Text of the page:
Current Mayor Sadiq Khan has asked a senior lawyer to review a 2013 decision by London and Partners, the mayor’s promotional agency, to sponsor a conference organised one of Ms Arcuri’s companies, for £10,000.
The London and Partners say they have found no evidence of Mr Johnson’s involvement in the decision.
The Department for Culture, Media and Sport is, meanwhile, “reviewing” a £100,000 grant made in February this year to Ms Arcuri’s cyber-security business Hacker House.
Luke Hart’s mother and sister were shot dead by his father days after they left the family home in Spalding after years of coercive control.
Mr Hart claims his mother was vilified by the press and courts for not doing enough to look after her family.
He’s now calling on more local authorities to adopt the “Safe and Together” method from America, a new approach to tackling domestic violence which aims to keep the abused parent with their child after they’ve been removed or left the abuser.
Mr Hart called the initiative “really important” as it “helps people focus on who we are trying to protect” which will help both children and those being abused.
Waltham Forest and Hackney councils are the first London councils to adopt the new scheme.
Heavy rain is causing flash flooding and travel problems on roads across England.
Ten flood warnings and 40 flood alerts have been put in place across much of the country by the Environment Agency.
The Met Office has a yellow rain warning covering most of the country in force until 23:00 BST.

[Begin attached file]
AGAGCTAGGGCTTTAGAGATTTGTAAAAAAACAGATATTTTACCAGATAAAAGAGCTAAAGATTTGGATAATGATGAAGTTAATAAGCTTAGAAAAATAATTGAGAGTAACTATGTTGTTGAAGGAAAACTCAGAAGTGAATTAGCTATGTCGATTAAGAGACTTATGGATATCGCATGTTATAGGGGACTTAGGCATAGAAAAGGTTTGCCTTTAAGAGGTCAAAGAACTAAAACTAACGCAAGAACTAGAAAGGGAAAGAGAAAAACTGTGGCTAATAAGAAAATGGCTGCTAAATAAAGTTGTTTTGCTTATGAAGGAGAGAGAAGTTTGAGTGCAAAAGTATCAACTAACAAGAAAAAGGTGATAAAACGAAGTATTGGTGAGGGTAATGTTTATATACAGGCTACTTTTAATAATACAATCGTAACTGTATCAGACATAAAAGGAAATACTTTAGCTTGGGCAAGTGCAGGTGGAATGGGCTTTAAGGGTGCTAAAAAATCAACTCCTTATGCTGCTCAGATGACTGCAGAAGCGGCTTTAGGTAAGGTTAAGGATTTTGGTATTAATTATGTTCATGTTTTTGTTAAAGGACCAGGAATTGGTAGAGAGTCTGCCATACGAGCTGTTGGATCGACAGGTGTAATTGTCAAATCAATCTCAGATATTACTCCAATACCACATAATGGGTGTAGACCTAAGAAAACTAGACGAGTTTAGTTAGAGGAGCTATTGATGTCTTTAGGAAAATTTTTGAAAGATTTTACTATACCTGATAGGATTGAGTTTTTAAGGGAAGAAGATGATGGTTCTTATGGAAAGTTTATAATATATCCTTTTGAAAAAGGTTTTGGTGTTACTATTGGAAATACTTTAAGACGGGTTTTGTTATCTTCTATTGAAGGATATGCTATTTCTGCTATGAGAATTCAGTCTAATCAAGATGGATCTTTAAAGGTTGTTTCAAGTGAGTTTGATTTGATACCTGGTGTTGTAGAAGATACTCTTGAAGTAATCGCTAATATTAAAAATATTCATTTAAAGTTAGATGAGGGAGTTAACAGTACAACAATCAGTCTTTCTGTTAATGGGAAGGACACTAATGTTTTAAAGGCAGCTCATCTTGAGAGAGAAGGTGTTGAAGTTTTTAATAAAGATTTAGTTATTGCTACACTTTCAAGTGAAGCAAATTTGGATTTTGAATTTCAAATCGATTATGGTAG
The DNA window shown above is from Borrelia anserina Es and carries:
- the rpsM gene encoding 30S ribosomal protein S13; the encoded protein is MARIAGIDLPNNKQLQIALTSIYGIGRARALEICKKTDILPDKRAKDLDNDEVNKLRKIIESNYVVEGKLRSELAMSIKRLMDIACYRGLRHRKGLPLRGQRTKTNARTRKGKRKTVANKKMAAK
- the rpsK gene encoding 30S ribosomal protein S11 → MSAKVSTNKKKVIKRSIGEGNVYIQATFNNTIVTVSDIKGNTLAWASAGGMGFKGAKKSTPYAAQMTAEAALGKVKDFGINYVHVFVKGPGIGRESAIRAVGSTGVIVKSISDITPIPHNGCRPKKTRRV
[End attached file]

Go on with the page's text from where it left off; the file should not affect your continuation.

Floods have been reported on roads in Southampton, Birmingham, Liverpool, and London where flooding was also reported at the Houses of Parliament.
Some areas saw more than 50mm of rain in less than 12 hours as wind, rain and thunder battered parts of the country.
Boscombe Down in Wiltshire had the biggest downpour, with 51.2mm falling at the military base near Amesbury in the 12 hours to 13:00 BST.
About 49.6mm (2in) of rain fell there in the six hours before 09:00, according to the Met Office.
Spokesman Grahame Madge said it was a “significant” amount of rain.
He said the band of rain was “transient” having started in the South West, before moving to the Midlands and hitting the North later in the day.
Currently, flood warnings, where flooding is expected, are in place for:
- Grace Dieu Brook at Whitwick and Thringstone in Leicestershire
- Ifield Brook and the River Mole at Ifield and the River Mole at Lowfield Heath in Crawley, West Sussex
- River Maun at Edwinstowe and Ollerton in Nottinghamshire
- River Tame at Hams Hall, Whitacre and Water Orton in Warwickshire
- Upper Frome from Maiden Newton to Dorchester in Dorset
- Whinney Brook and Dovers Brook at Maghull in Sefton, Merseyside
Flood alerts, which indicate flooding is possible, are in place across the country, including for parts of Greater London, Derbyshire, Sheffield, Nottinghamshire and Staffordshire.
Wales has also been affected by the heavy rainfall, with the Met Office issuing warnings across south and north eastern areas of the country.
The weather has affected public transport, with National Rail warning of major disruption between Birmingham Snow Hill and Stourbridge earlier due to a tree blocking the line.
On the roads, delays were caused by several cars breaking down in water on Milbrook Road West in Southampton city centre, with motorists also advised to avoid Waterhouse Lane and Paynes Road.
Mersey Fire and Rescue Service reported vehicles trapped in floodwater in the Queens Drive and West Derby areas of Liverpool.
A service spokesman urged drivers to “please take extra care”, adding: “Slow down, increase your distances, switch your lights on and please don’t drive into floodwater.”
Roads have been flooded in the Longbridge area of Birmingham, with West Midlands Fire Service reporting being called to two motorists on the roof of a vehicle in a ford in Hawkesley Mill Lane, Northfield.
West Midlands crews also rescued two pensioners who had become stuck in their vehicle in flood water in Alum Rock, Birmingham.
They also had to pump water out of one of their own fire stations; in Ward End, Birmingham.
Flooding has also been reported in the Houses of Commons, with Twitter users sharing footage of a patch of water being barricaded off.